Bluebird becomes an uncertain play


WHENEVER a young company with a strong growth record disappoints the City, it never ceases to amaze how the possibility of a takeover is trotted out to sustain flagging interest in the shares.

Bluebird Toys, whose shares have been among the best stock market performers of recent years, is the latest such example. Recent interim results came in below expectations, prompting analysts to cut full-year forecasts to pounds 18.5m, versus pounds 19.7m in 1994, for a prospective p/e ratio of nine.

Of most concern is the rapid decline of Mighty Max, which accounted for a quarter of group profits last year but is suffering competition from rivals such as Power Rangers. Mighty Max sales will halve this year and disappear completely by 1996. For sure, rumoured suitors such as toy giants Mattel and Hasbro may be attracted to the Polly Pocket range of miniature dolls - now an important international brand - and Bluebird's cash pile, which broker Beeson Gregory estimates to be worth 61p per share.

But the recent hot weather means shops will be sitting on more unsold stock than usual, making prospects for the crucial Christmas trading period even more uncertain than ever. The safest course is to take profits.

WHILE the recent hot weather has focused attention on sales of Boots' sun tan lotion, positive actions taken by the group over the past year or so should enhance long-term prospects.

The pounds 840m sale of the drugs division was a recognition of its failure to achieve critical mass, while management's decision to enhance shareholder value by buying back 10 per cent of the shares shows welcome restraint on the takeover front after the disastrous Ward White acquisition.

Broker Charles Stanley has pencilled in pre-tax profits of pounds 530m for the year ending next March, rising to pounds 580m in fiscal 1997. Continued involvement in the Do It All DIY retail chain is a worry, but the shares, at 581p, look a good play on any recovery in consumer spending arising from tax cuts before the next general election.

EXPECT a strong set of interim results on Thursday from specialist trade finance provider London Forfaiting. Broker BZW is forecasting a rise in pre-tax profits of more than 50 per cent to pounds 11.3m from pounds 7.3m and rates the shares a buy at 198p.

FEW fledgling technology stocks can boast a shareholder register as impressive as Virtuality's. Computer giant IBM has a 2 per cent stake, US electronics group Motorola holds 6 per cent while Dutch conglomerate Philips sits on 5 per cent.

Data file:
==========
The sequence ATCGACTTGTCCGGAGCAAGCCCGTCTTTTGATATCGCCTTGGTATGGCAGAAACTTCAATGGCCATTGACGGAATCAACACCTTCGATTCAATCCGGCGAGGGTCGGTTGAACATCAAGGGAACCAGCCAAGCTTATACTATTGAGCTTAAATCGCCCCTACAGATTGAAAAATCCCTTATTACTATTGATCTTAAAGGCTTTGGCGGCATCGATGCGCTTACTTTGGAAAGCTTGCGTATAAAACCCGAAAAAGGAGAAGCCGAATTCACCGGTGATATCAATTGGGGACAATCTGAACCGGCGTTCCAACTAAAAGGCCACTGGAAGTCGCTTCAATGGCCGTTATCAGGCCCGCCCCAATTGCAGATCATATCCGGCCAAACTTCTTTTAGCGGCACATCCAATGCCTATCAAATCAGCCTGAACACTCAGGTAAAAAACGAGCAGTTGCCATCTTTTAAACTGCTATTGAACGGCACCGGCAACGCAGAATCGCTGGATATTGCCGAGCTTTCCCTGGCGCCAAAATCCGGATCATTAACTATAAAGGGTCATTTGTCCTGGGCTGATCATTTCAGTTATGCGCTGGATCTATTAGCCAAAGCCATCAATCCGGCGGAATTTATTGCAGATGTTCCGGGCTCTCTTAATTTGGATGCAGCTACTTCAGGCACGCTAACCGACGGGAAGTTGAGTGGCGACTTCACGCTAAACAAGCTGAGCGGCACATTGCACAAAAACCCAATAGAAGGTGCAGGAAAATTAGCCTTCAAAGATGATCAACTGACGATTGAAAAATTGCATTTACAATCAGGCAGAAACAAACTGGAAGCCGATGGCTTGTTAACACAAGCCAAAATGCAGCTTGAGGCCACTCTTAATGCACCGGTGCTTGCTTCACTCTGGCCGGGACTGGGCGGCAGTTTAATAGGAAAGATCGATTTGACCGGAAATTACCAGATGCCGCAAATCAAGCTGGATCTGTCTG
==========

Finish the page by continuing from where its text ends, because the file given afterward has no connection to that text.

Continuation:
All are after a share of the spoils that developments in virtual reality technology offer. Recent interims showed reduced losses with development costs still rising in absolute terms but down to about a fifth of total sales. The recent Philips placing raised pounds 2.4m and means Virtuality (261p) can fund current growth from existing financial resources. That, and the likelihood of small profits this year, sets Virtuality even further apart from many of its peers.

But liquidity is low with venture capital group Apax speaking for 46 per cent of the shares. Wild gyrations in share price on thin volumes are therefore likely in a sector already noted for its volatility. For traders only.

REDUCE exposure to northern supermarket chain William Morrison ahead of Thursday's interim results is the advice from NatWest.

The broker believes Morrison's future store-opening programme is being scaled back due to increased restrictions on out-of-town developments. The eight-to-10 stores earmarked for 1997 will be cut to five, of which only two have received planning permission.

This in turn will slow down an important source of sales and earnings growth, and far from the bounce back in profits envisaged earlier, a hard landing is now on the cards. Earnings growth is likely to be below market and sector averages over the next two to three years, making the 15 per cent premium, with the shares at 159p, difficult to justify.

GLASGOW-based engineer Weir gets a cautious thumbs-up from Scottish broker Bell Lawrie White after recent interim results showed a 10 per cent drop in earnings per share.

Competition remains tough in all markets but does not appear to be getting any worse, while last year's pounds 135m acquisition of pump systems group EnviroTech should ensure operating margins are maintained, pulling the overall margin level up.

Order intake looks quite healthy, averaging pounds 50m a month, though Weir is still turning away significant amounts of low-margin work. Pre-tax forecasts have been trimmed slightly to pounds 45m, after pounds 30.5m in 1994, implying a prospective p/e ratio of 15 with the shares at 251p.

The verdict north of the border is that the shares are a long-term buy but are unlikely to realise their value until further evidence of progress is seen.

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